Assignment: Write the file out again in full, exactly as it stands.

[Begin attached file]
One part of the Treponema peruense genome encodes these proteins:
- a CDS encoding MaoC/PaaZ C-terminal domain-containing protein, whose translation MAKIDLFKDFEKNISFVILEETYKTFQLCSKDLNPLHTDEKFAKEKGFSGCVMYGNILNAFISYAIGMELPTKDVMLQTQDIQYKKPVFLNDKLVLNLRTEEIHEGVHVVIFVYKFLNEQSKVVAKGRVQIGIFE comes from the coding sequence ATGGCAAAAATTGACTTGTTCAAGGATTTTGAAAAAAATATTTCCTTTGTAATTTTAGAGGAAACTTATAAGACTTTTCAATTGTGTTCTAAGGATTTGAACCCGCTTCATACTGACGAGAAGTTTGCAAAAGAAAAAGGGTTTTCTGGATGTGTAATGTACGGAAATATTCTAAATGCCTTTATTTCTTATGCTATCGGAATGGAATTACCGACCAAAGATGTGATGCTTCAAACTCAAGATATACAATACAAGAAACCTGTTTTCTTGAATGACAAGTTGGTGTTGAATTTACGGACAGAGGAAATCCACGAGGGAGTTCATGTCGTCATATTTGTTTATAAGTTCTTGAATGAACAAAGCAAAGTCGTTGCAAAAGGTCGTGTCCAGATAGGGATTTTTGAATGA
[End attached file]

One part of the Treponema peruense genome encodes these proteins:
- a CDS encoding MaoC/PaaZ C-terminal domain-containing protein, whose translation MAKIDLFKDFEKNISFVILEETYKTFQLCSKDLNPLHTDEKFAKEKGFSGCVMYGNILNAFISYAIGMELPTKDVMLQTQDIQYKKPVFLNDKLVLNLRTEEIHEGVHVVIFVYKFLNEQSKVVAKGRVQIGIFE comes from the coding sequence ATGGCAAAAATTGACTTGTTCAAGGATTTTGAAAAAAATATTTCCTTTGTAATTTTAGAGGAAACTTATAAGACTTTTCAATTGTGTTCTAAGGATTTGAACCCGCTTCATACTGACGAGAAGTTTGCAAAAGAAAAAGGGTTTTCTGGATGTGTAATGTACGGAAATATTCTAAATGCCTTTATTTCTTATGCTATCGGAATGGAATTACCGACCAAAGATGTGATGCTTCAAACTCAAGATATACAATACAAGAAACCTGTTTTCTTGAATGACAAGTTGGTGTTGAATTTACGGACAGAGGAAATCCACGAGGGAGTTCATGTCGTCATATTTGTTTATAAGTTCTTGAATGAACAAAGCAAAGTCGTTGCAAAAGGTCGTGTCCAGATAGGGATTTTTGAATGA